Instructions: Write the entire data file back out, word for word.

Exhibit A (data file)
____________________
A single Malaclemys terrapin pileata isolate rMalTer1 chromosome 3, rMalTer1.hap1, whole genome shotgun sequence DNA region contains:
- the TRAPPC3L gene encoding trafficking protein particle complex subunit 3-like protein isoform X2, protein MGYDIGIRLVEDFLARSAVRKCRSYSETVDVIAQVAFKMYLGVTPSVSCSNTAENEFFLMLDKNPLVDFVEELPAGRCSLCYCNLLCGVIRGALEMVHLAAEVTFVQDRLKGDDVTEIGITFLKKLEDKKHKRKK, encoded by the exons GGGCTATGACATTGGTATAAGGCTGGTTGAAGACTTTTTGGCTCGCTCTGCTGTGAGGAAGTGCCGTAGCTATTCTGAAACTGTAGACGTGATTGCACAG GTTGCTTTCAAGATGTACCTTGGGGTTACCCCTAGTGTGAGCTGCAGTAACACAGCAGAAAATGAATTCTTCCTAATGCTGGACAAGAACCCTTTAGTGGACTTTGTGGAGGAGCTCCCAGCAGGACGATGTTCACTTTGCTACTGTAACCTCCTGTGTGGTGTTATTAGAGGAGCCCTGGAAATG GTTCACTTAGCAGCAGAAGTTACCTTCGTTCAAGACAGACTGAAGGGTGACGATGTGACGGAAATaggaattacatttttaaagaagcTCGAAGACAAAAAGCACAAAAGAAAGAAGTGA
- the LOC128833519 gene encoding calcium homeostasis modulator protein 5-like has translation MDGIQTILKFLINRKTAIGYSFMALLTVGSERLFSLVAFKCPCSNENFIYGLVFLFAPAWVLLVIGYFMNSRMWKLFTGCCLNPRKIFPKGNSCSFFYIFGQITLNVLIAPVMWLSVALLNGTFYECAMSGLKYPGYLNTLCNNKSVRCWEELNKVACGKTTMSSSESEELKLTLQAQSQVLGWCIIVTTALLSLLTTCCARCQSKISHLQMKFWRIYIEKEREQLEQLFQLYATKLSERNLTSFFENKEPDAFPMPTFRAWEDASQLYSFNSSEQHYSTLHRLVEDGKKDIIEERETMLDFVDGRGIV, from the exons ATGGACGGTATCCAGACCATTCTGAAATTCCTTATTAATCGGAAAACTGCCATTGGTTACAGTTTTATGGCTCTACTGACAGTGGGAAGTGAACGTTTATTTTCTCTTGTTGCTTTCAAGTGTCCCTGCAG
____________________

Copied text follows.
A single Malaclemys terrapin pileata isolate rMalTer1 chromosome 3, rMalTer1.hap1, whole genome shotgun sequence DNA region contains:
- the TRAPPC3L gene encoding trafficking protein particle complex subunit 3-like protein isoform X2, protein MGYDIGIRLVEDFLARSAVRKCRSYSETVDVIAQVAFKMYLGVTPSVSCSNTAENEFFLMLDKNPLVDFVEELPAGRCSLCYCNLLCGVIRGALEMVHLAAEVTFVQDRLKGDDVTEIGITFLKKLEDKKHKRKK, encoded by the exons GGGCTATGACATTGGTATAAGGCTGGTTGAAGACTTTTTGGCTCGCTCTGCTGTGAGGAAGTGCCGTAGCTATTCTGAAACTGTAGACGTGATTGCACAG GTTGCTTTCAAGATGTACCTTGGGGTTACCCCTAGTGTGAGCTGCAGTAACACAGCAGAAAATGAATTCTTCCTAATGCTGGACAAGAACCCTTTAGTGGACTTTGTGGAGGAGCTCCCAGCAGGACGATGTTCACTTTGCTACTGTAACCTCCTGTGTGGTGTTATTAGAGGAGCCCTGGAAATG GTTCACTTAGCAGCAGAAGTTACCTTCGTTCAAGACAGACTGAAGGGTGACGATGTGACGGAAATaggaattacatttttaaagaagcTCGAAGACAAAAAGCACAAAAGAAAGAAGTGA
- the LOC128833519 gene encoding calcium homeostasis modulator protein 5-like has translation MDGIQTILKFLINRKTAIGYSFMALLTVGSERLFSLVAFKCPCSNENFIYGLVFLFAPAWVLLVIGYFMNSRMWKLFTGCCLNPRKIFPKGNSCSFFYIFGQITLNVLIAPVMWLSVALLNGTFYECAMSGLKYPGYLNTLCNNKSVRCWEELNKVACGKTTMSSSESEELKLTLQAQSQVLGWCIIVTTALLSLLTTCCARCQSKISHLQMKFWRIYIEKEREQLEQLFQLYATKLSERNLTSFFENKEPDAFPMPTFRAWEDASQLYSFNSSEQHYSTLHRLVEDGKKDIIEERETMLDFVDGRGIV, from the exons ATGGACGGTATCCAGACCATTCTGAAATTCCTTATTAATCGGAAAACTGCCATTGGTTACAGTTTTATGGCTCTACTGACAGTGGGAAGTGAACGTTTATTTTCTCTTGTTGCTTTCAAGTGTCCCTGCAG